How Letting off Steam Led to a Lucrative Side Hustle and Multiple Brand Collaborations

Play is often wasted on the young. It’s only once kids become adults that they forget how to flex this creative muscle. Don’t believe me? Walk by any school playground and measure the decibel level of kids at play. Now walk by an office building. The sterility and quiet are library-level even when studies show just how beneficial play is for overall health and productivity. 

But how do we get adults to play? Handstand is here to make play fun again with large-scale events and team-building activities that pop. Here’s how this accidental business found profitability and success to the tune of $150,000 ARR.

Handstand started as a happy accident. All of the founders held down corporate day jobs and got together on the weekends to rejuvenate. Josh Zipin, one of the founders, explains: “Our company began as an accident, to be honest. We were a group of friends that met at a workout group in San Francisco. We started going on a lot of adventures together, running and biking and backpacking and doing lots of crazy things outdoors. We were trying new things and building much closer relationships.”

This is what fun looks like.

Replicating Success

Josh credits the combination of “trying new things” and “great friends” as the reason the group had so much fun. Could they replicate that experience on a much larger scale? Josh says, “We wanted to build an experience that had all of those elements but was also challenging and tough – something that you’ve never done before – with people you like, and ultimately build much closer relationships. In 2014, we decided to build a city-wide scavenger hunt through San Francisco.”

Smartphones not included.

At the time, all of the founders were in their mid-twenties and working at various startups and businesses in the Bay Area. Josh says, “We all had a similar mindset that we were capable of more than our companies were letting us do. We realized that if no one was going to give us those projects that matched our ambitions, it was a great chance to prove to ourselves that we could do more. We were 20-something and a little arrogant,” Josh admits with a smile.

The first year, Handstand launched a massive public event, a city-wide scavenger hunt through San Francisco called The SF Hunt. They spread the word organically, and every person they met became a potential customer. Josh explains, “We were telling everyone we knew, and that includes every Uber pool we were in. It was super scrappy and homegrown.”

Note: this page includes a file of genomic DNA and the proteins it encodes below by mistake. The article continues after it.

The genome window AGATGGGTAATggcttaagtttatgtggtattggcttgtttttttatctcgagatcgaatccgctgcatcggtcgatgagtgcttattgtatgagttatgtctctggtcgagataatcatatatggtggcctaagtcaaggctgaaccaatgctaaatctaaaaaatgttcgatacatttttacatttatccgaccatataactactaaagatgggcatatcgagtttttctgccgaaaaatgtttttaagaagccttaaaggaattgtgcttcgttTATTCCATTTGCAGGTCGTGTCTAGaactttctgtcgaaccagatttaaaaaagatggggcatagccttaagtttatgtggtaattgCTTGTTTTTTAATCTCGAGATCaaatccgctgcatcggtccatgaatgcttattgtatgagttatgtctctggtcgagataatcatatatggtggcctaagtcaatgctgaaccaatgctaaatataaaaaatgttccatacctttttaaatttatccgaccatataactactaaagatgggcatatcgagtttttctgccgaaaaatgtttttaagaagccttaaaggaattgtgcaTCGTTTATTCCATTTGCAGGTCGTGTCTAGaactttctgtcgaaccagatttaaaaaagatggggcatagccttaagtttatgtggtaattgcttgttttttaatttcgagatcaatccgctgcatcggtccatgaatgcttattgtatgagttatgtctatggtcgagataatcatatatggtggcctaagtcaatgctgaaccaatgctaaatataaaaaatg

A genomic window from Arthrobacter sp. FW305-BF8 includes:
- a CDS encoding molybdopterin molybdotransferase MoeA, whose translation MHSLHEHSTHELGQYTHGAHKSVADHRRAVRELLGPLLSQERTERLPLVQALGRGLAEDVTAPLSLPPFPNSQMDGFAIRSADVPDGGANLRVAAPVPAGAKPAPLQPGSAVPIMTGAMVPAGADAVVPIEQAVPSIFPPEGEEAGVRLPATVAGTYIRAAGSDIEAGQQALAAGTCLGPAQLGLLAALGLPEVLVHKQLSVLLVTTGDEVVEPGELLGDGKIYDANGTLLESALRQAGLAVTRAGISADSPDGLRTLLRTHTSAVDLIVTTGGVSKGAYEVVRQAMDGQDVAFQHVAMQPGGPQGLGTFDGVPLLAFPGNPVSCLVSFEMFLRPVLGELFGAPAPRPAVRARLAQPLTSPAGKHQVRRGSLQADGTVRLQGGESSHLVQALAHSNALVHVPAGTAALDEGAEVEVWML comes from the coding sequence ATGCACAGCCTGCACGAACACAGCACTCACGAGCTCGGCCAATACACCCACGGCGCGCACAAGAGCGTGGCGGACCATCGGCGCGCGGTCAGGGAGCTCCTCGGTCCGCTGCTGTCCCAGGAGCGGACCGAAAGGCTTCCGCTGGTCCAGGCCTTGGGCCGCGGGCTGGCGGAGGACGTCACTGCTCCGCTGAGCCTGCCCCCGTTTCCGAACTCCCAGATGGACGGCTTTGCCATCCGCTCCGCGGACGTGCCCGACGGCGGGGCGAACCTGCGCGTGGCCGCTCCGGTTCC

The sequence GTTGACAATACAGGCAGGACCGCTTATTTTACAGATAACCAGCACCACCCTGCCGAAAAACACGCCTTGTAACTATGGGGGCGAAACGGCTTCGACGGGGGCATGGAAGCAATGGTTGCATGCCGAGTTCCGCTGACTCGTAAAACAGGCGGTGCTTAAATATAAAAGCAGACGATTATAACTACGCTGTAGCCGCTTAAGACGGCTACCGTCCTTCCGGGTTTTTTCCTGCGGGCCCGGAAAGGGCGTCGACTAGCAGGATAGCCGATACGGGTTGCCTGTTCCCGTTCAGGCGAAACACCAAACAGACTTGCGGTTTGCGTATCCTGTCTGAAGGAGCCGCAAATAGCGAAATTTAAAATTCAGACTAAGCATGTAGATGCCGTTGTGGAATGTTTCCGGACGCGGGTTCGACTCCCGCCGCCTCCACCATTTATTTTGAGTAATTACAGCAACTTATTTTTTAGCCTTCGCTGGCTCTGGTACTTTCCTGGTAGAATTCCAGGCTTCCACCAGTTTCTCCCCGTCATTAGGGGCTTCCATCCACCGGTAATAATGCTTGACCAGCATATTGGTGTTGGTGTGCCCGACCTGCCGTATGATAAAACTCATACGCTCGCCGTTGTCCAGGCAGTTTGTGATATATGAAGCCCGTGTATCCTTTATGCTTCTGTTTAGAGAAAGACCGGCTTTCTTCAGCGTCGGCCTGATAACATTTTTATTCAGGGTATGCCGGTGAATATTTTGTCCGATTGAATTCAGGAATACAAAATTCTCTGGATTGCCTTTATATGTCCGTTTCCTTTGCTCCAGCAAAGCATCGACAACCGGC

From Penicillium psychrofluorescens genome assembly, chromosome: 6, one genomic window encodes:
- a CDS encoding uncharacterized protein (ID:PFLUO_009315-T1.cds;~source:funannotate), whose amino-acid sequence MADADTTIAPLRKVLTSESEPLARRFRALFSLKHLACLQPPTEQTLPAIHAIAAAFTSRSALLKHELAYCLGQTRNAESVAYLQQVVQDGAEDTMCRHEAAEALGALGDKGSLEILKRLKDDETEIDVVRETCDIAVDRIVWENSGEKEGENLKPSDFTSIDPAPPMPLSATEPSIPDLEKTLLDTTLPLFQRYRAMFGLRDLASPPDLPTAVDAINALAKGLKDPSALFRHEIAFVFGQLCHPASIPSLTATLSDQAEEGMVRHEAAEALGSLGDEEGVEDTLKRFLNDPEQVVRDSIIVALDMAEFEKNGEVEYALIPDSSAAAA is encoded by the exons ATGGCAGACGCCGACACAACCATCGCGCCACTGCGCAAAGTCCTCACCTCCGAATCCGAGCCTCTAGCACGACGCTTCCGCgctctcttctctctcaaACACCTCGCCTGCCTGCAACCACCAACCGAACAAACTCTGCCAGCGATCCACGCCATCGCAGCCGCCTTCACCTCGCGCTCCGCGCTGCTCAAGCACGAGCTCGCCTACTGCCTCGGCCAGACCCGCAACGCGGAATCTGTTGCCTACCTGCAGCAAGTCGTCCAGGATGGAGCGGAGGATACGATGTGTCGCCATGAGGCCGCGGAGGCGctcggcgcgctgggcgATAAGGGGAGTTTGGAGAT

Capes are optional but positivity is a must.

A Friends-Based Business

Handstand also got a bump from a now-defunct events-discovery platform called Sosh. Josh and his team watched the number of signees grow exponentially. “We were shocked by the number of people who signed up and participated. We thought that if we got 75 or 100 people, even if 80 percent were our friends, we would be ecstatic.” Josh and his team had no idea how popular their idea would be.

The initial cost to fellow scavengers was low, and this was on purpose. Handstand didn’t want people to use cost as a reason for not participating. They sold tickets at $100 for teams of four. The first game launched entirely on Instagram. One of the founders, Gil Levy, a software engineer, built a web app to support the hunt. He did this entirely on his own, fueled by coffee and sleepless nights. As Josh describes it, “Our first product was built by a one-man team.”

The app contained a series of riddles that were all graded as “hella easy, medium, and impossible.” 

Each riddle led to a different location in San Francisco and the game rules explicitly forbid using cars and ride shares to get there. Walking, biking and public transit were all fair game, though. Josh said that this was intentional. “Everything is human-powered and city-powered.” There was no specific order, but each riddle was only deemed solved when it was uploaded to Instagram, had the appropriate photographic proof, and corresponding hashtags. 

The web app would then grab the location data from Instagram and verify that the submission was correct. The numbers were astounding. “With 400 people playing, and roughly 100 teams, there were something like 5,000 or 6,000 photos uploaded in a single day to Instagram. It was nuts.”

There were lots of rest stops along the way, and all of them were sponsored. This allowed Handstand to offer goodies to their patrons and involve local businesses in the fun. It was truly a win-win. The day ended with a food truck party and every participant got their first beer on the house. 

Camaraderie Meets Cash

The camaraderie and fun were apparent in every photo uploaded that day. The immediate response from nearly all of the participants was, “Wow! This is incredible – when can we do it again?”

Everyone involved still had day jobs. This was not yet a full-time business, but they began to see serious value in what they’d created. But maybe it was a fluke? They decided to test this theory by running another event. This one was a little different. Whereas the first event was a hunt, the second was a relay race and the phone served as the baton. The element that both events had in common was “pure unadulterated fun.” Play is the core of everything Handstand produces.